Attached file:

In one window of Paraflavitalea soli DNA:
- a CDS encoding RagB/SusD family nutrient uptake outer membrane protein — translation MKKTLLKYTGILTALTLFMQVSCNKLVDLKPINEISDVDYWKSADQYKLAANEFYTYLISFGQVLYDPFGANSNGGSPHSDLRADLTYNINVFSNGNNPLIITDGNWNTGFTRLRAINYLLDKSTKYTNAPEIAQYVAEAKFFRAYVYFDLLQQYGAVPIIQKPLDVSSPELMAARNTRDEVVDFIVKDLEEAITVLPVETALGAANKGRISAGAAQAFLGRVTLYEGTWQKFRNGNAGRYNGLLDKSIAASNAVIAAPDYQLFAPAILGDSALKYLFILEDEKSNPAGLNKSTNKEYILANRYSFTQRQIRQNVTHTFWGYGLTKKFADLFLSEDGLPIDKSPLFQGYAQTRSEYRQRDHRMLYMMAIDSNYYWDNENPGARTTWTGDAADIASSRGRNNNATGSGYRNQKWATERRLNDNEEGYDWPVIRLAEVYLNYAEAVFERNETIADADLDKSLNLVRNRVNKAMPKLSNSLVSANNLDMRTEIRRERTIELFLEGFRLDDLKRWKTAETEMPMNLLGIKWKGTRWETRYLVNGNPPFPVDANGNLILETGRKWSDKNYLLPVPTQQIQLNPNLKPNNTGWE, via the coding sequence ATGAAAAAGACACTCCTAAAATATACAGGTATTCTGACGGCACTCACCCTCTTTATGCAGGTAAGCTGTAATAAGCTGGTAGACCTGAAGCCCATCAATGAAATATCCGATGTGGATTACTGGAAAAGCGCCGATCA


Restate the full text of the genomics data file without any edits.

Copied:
In one window of Paraflavitalea soli DNA:
- a CDS encoding RagB/SusD family nutrient uptake outer membrane protein — translation MKKTLLKYTGILTALTLFMQVSCNKLVDLKPINEISDVDYWKSADQYKLAANEFYTYLISFGQVLYDPFGANSNGGSPHSDLRADLTYNINVFSNGNNPLIITDGNWNTGFTRLRAINYLLDKSTKYTNAPEIAQYVAEAKFFRAYVYFDLLQQYGAVPIIQKPLDVSSPELMAARNTRDEVVDFIVKDLEEAITVLPVETALGAANKGRISAGAAQAFLGRVTLYEGTWQKFRNGNAGRYNGLLDKSIAASNAVIAAPDYQLFAPAILGDSALKYLFILEDEKSNPAGLNKSTNKEYILANRYSFTQRQIRQNVTHTFWGYGLTKKFADLFLSEDGLPIDKSPLFQGYAQTRSEYRQRDHRMLYMMAIDSNYYWDNENPGARTTWTGDAADIASSRGRNNNATGSGYRNQKWATERRLNDNEEGYDWPVIRLAEVYLNYAEAVFERNETIADADLDKSLNLVRNRVNKAMPKLSNSLVSANNLDMRTEIRRERTIELFLEGFRLDDLKRWKTAETEMPMNLLGIKWKGTRWETRYLVNGNPPFPVDANGNLILETGRKWSDKNYLLPVPTQQIQLNPNLKPNNTGWE, via the coding sequence ATGAAAAAGACACTCCTAAAATATACAGGTATTCTGACGGCACTCACCCTCTTTATGCAGGTAAGCTGTAATAAGCTGGTAGACCTGAAGCCCATCAATGAAATATCCGATGTGGATTACTGGAAAAGCGCCGATCA